President Joe Biden’s recently submitted discretionary budget has set the stage for his administration’s healthcare priorities and provides a blueprint for Congressional action. While the budget includes predictable healthcare provisions, it also details some unexpected ones, such as a focus on climate change and its impact on health.
The budget, submitted by the Office of Management and Budget to Congress on April 9, is seeking $1.5 trillion in discretionary funding. The budget provisions are not policies set in stone, but rather requests for funding and represent the administration’s “wish list,” said Ben Isgur, leader of PriceWaterhouseCoopers’ Health Research Institute, in a phone interview.
The discretionary budget provides Congress with the guidance it needs to begin the appropriations process. Administration officials are aiming to release the full budget in late spring.
The first major, and most unsurprising, budget request for healthcare is funding to strengthen the public health infrastructure. The government’s request includes $8.7 billion for the Centers for Disease Control and Prevention, which represents the largest funding jump requested in nearly two decades, the White House said.
“The CDC has been the gold standard in public health initiatives, and this funding will help them move forward as well restore some of their luster,” said Stephanie Kennan, senior vice president with McGuireWoods Consulting’s federal public affairs team, in an email. “The pandemic has shown how important it is to have an agency like the CDC operating at its best.”
The budget also includes a request for $905 million for the Strategic National Stockpile. Last year when the Covid-19 pandemic, the healthcare industry was “caught flat-footed,” PwC’s Isgur said.
Amid soaring Covid-19 cases, there were critical shortages in necessary medical supplies like personal protective equipment and ventilators. Ensuring that the healthcare system has the resources it needs to combat future crises is an area of focus, and dollars, for the Biden administration, Isgur said.
Another key focus is health equity and tackling social determinants of health, he said. The discretionary budget includes substantial funding for agencies that can advance health equity, such as $153 million for the CDC’s Social Determinants of Health programs and $47.9 million for the Department of Health and Human Services’ Office for Civil Rights.
In addition, Biden’s budget takes aim at the rising tide of U.S. maternal mortality and the growing racial disparities in labor and delivery outcomes.
Biden has requested that more than $200 million be put toward reducing maternal death and morbidity rates nationwide, by bolstering maternal mortality review committees and expanding the Rural Maternity and Obstetrics Management Strategies program.
It’s not just public health and physical care that has the White House’s attention, but also the swiftly growing mental health crisis.
“Because of what’s happened with the economy and high unemployment last year, because of racial inequity, there’s just a lot of pressure on people and families,” Isgur said. “Maybe we have turned a corner in U.S. society, in the U.S. health system and also in the business community, [where we believe] brain health and mental health is as important as the health of our hearts or our lungs or our circulatory system, and it all deserves focus and resources and treatment.”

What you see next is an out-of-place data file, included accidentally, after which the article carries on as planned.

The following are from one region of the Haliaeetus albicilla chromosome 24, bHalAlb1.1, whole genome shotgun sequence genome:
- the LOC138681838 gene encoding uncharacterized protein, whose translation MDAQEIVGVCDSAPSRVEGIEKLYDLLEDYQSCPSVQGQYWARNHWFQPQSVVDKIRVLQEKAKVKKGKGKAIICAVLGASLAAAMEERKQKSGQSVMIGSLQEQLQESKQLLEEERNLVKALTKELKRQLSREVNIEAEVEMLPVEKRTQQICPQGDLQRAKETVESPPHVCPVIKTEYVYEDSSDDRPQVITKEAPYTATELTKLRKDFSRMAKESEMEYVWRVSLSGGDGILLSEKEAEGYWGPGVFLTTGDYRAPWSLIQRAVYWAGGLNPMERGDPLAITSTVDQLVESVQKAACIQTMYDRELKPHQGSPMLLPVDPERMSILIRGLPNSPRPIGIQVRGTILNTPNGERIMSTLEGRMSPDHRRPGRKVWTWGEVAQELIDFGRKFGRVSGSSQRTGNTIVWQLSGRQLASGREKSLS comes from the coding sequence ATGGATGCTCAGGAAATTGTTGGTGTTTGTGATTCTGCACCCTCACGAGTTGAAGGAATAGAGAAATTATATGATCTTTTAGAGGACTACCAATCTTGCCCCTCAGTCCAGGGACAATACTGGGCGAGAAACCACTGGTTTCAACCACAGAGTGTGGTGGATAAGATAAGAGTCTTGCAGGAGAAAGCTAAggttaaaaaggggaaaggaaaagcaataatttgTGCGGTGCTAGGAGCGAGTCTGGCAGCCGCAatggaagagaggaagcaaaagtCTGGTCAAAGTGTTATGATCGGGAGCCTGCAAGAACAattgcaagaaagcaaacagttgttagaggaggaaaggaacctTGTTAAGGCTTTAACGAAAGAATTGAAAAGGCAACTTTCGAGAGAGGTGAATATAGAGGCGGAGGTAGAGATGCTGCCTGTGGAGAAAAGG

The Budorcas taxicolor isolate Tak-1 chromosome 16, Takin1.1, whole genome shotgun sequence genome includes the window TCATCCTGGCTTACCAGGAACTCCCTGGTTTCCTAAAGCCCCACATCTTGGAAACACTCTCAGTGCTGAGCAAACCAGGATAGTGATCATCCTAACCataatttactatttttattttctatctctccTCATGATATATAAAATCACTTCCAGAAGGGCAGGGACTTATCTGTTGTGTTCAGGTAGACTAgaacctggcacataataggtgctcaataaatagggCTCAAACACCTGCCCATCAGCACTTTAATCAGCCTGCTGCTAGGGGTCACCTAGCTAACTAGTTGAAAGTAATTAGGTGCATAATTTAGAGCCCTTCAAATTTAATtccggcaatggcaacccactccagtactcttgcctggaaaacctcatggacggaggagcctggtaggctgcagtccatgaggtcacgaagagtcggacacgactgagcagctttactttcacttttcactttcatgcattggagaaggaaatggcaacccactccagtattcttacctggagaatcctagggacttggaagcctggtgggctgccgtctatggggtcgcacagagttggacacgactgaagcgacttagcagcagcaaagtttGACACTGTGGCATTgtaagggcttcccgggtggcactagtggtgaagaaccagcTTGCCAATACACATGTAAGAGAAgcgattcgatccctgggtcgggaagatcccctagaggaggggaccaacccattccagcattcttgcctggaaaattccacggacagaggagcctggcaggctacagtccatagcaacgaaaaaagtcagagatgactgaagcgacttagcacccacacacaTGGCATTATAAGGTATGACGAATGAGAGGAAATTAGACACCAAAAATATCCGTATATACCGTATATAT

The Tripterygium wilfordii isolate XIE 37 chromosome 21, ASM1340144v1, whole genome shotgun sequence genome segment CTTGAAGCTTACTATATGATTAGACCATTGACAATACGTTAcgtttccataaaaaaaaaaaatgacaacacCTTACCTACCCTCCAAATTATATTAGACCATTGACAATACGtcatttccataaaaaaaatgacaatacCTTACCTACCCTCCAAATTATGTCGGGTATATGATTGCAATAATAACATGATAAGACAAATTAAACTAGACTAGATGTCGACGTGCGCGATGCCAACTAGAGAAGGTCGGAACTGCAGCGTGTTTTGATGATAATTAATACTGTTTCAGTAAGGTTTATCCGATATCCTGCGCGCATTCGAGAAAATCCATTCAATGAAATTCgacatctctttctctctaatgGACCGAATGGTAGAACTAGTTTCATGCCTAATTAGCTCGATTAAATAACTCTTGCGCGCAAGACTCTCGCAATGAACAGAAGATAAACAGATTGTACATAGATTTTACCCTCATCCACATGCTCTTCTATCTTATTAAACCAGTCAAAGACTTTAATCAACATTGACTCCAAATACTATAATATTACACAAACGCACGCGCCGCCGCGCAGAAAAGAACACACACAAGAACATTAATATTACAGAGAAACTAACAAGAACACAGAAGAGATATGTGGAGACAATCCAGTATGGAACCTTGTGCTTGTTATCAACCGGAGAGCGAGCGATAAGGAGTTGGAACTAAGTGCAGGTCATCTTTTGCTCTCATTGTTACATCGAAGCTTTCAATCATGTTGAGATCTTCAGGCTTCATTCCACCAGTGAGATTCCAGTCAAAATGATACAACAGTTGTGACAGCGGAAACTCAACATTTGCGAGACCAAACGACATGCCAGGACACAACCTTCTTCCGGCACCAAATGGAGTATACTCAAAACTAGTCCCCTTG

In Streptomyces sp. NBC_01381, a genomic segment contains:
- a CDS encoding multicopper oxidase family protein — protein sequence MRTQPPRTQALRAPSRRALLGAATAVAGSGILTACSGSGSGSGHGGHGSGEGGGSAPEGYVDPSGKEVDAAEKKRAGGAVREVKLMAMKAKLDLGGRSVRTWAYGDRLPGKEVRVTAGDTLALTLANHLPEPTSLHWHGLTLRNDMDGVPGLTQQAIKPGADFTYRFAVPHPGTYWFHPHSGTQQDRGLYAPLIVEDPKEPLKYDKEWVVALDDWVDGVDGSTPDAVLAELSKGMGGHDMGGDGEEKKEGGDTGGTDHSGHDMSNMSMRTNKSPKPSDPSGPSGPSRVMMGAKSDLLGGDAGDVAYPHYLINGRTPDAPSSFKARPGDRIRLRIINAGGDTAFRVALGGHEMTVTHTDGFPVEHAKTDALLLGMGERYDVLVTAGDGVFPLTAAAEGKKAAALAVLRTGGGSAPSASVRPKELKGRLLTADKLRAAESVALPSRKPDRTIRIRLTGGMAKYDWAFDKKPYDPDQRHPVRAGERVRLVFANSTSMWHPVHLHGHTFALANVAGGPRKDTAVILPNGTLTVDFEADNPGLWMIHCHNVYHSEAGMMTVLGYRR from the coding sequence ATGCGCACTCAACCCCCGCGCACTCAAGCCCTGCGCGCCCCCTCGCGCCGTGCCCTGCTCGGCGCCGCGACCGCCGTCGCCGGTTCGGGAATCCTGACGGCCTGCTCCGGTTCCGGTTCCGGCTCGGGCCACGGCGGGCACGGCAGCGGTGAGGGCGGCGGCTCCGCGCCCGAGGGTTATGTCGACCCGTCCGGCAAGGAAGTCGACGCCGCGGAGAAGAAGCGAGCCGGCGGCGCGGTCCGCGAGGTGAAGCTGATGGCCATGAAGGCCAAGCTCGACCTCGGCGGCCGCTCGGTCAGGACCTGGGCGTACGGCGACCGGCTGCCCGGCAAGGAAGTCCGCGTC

The budget calls for $1.6 billion for the Community Mental Health Services Block Grant as well as $1 billion to increase the number of counselors, nurses and mental health professionals in schools.
Further, the Biden administration’s funding requests shine a light on some atypical healthcare priorities.
The budget requests $551 million in funding to expand home care, community-based services and other programs for the elderly and/or disabled.
“The emphasis on home and community-based services surprised me,” McGuireWoods’ Kennan said. “Although Biden had talked about long-term care, we as a nation have not made long-term care a priority for a while.”
Even more surprising is the push the administration is making to understand the link between climate change and health. The budget calls for the creation of an Office of Climate Change and Health Equity, in addition to $110 million for the National Institute of Health’s Climate Change and Human Health program and another $110 million for the CDC’s Climate and Health program.
“It’s an acknowledgment that climate change contributes to health issues,” PwC’s Isgur said.
In some ways, the link between the two is very straightforward — when climate changes rapidly we see an increase in natural disasters, for example. But the interplay between climate and health can be more subtle. The climate crisis, along with unsustainable farming practices and other factors, are driving the increasing emergence of zoonotic diseases like Covid-19, according to a 2020 United Nations report.
The budget does not include any funding requests for a public health insurance option or for expanding coverage under current options, which may surprise some people, Isgur said.
But that doesn’t mean these areas will not be a priority for the current administration. For one thing, the American Rescue Plan Act has several provisions supporting coverage expansion. And it is possible that Biden might create a standalone policy for a public option, Isgur added.
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